Recently, we took this mission globally as we welcomed a delegation of 8 young Tanzanian women, ages 15-17, and 2 coaches to Washington D.C. as part of a two-way exchange program between the United States and Tanzania. In partnership with the U.S. Department of State – Sports Diplomacy Division and World Learning, we designed a program intended to empower women and girls in and through basketball by engaging in educational, cultural and sports-based activities. Some highlights from the trip included:
Participating in and watching local teams and universities including the Washington Wizards, American University Women’s Basketball, University of Maryland Women’s Basketball and Sidwell Friends High School Girls Basketball
Attending a service project to honor MLK Jr Day, touring the Library of Congress, the National Museum of African American History and Culture, Capitol Hill and many of D.C.’s iconic monuments
Visiting Hendley Elementary and participating in PE class, working with students in the classroom and facilitating the AFH C.H.A.M.P.S. Leadership Curriculum after-school program
Speaking with female leadership and role models at Marsh & McLennan Companies and Girls on the Run
I have confidence because I know who I am and what I will do. I now see myself as a different girl that can bring changes to my community.
The AFH curriculum engaged participants in activity-based learning, discussion and reflection which ultimately culminated in action plan presentations intended to identify and address issues facing girls in their community, school or environment and develop ways sport can be used as a vehicle to solve these issues. Citing the fact that many participants were the only girls involved in basketball at their school, numerous action plans focused on encouraging and activating other girls to pick up a ball, join a team and in doing so, equip them with the tools necessary to become strong leaders in sports and life. In the words of one of our remarkable participants, “I have confidence because I know who I am and what I will do. I now see myself as a different girl that can bring changes to my community.” As seeds of change, our Tanzanian delegation planted a path filled with potential, resilience and reinforced our belief that by changing one person you can transform a village.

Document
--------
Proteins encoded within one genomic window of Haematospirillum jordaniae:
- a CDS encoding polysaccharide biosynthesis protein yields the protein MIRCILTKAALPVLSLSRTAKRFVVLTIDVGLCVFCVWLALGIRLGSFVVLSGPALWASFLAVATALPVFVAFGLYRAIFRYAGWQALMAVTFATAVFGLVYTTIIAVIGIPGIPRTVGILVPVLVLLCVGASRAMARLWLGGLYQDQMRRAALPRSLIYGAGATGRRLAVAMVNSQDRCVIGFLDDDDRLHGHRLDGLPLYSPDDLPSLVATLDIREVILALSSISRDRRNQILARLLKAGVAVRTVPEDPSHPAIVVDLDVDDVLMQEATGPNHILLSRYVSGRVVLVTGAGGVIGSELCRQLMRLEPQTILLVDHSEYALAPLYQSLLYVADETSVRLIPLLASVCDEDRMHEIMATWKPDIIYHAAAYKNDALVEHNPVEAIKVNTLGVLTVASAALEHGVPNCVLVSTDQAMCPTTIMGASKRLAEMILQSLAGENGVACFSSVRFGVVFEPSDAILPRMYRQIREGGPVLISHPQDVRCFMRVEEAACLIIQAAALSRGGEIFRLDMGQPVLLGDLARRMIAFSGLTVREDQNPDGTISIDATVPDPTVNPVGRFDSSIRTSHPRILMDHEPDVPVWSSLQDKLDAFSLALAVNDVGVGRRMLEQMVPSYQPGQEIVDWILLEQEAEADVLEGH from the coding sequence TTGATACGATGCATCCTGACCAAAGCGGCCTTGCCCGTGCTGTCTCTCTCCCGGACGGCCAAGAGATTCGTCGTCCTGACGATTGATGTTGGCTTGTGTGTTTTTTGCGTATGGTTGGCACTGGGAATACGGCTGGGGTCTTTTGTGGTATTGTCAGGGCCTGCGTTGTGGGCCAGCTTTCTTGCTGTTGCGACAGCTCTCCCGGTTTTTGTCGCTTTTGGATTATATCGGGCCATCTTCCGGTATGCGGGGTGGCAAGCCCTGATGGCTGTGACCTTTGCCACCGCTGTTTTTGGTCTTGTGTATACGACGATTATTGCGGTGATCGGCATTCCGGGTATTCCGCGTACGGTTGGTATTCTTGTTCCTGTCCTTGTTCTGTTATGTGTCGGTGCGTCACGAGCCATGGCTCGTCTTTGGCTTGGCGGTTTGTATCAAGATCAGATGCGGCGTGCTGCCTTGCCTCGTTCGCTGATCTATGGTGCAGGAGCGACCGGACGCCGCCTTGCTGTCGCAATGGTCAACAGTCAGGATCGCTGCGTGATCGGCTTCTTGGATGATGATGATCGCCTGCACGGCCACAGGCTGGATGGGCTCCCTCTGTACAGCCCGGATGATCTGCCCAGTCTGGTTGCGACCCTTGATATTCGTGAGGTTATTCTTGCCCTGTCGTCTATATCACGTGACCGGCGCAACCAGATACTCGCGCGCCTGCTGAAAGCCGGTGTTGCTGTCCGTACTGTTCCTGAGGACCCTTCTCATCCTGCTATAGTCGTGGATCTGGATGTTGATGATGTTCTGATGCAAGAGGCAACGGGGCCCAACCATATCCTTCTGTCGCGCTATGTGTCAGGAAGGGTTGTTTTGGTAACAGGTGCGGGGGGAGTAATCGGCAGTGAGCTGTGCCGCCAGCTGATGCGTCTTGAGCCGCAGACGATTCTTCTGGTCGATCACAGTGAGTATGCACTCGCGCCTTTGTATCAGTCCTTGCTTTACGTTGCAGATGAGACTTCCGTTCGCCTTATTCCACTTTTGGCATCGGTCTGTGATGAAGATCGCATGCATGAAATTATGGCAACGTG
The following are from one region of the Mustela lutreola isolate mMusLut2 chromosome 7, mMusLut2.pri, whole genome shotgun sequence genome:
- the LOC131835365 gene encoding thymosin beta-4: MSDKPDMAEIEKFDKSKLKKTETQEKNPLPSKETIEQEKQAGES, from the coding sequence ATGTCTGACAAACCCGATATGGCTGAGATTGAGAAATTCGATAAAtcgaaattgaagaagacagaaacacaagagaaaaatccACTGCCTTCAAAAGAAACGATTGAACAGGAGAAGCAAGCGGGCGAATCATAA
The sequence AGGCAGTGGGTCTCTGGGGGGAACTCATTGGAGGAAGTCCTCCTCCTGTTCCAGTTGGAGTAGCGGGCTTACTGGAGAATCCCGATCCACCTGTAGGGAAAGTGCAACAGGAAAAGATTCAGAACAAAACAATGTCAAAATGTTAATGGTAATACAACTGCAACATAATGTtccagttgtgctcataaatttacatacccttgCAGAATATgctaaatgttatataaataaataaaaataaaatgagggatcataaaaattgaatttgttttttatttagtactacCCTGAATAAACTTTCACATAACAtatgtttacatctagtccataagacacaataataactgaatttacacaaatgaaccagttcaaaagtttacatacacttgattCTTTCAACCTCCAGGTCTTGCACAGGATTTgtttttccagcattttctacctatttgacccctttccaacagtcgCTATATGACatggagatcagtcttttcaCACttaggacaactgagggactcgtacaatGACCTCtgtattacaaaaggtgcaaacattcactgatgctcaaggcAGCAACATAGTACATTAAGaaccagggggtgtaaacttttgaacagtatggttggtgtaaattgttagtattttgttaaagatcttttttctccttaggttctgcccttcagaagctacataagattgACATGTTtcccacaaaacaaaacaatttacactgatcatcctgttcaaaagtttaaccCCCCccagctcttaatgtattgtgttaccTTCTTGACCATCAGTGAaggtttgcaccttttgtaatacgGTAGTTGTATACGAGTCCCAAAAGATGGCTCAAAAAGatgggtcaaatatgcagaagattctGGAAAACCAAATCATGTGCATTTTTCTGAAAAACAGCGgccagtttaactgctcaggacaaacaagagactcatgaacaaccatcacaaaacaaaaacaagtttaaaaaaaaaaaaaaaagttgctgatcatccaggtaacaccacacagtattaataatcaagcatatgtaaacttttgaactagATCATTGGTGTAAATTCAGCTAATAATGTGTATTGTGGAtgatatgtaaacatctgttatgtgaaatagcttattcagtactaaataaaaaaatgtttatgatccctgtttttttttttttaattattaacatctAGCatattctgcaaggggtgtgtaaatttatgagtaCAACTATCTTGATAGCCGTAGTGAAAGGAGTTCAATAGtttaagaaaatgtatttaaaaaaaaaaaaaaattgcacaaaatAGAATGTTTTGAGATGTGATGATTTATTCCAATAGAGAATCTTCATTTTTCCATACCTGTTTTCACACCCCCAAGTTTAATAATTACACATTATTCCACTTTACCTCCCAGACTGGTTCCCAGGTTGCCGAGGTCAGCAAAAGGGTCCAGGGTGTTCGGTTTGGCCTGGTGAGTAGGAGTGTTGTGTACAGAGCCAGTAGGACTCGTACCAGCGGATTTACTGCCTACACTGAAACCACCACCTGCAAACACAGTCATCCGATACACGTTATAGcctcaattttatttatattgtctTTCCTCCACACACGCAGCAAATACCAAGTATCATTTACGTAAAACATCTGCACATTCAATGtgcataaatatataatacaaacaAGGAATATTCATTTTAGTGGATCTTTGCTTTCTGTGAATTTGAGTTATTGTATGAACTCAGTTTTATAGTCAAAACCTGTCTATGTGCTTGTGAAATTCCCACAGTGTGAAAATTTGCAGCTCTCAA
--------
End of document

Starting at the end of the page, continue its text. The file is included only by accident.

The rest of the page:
We’ll be taking a delegation of U.S. athletes to Tanzania later this year and look forward to continuing our push to activate women and girls to stay in the game!
In the meantime, here are some additional ways to get involved:
Celebrate NGWSD in your community by checking out these local events.
Using #NGWSD and #SistersInSport, we invite you to follow along and tell us why YOU believe in the importance of equal opportunity for all women and girls in sports.
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On Sunday, January 12, 2020 a team of ten Tanzanians will arrive in Washington, DC as part of a fourteen day female empowerment project to empower girls and young women through basketball and sport. This two-way exchange project is a collaboration through the U.S. Department of State’s Sports Diplomacy division in conjunction with World Learning and Athletes for Hope. During the fourteen-day inbound program, Tanzanian participants will engage in educational, cultural, and sport-based activities. Each activity on the schedule is in response to the goals put forth in this proposal, including increased leadership skills, healthy decision-making, confidence, inclusion, cross-cultural understanding, female empowerment, and youth development.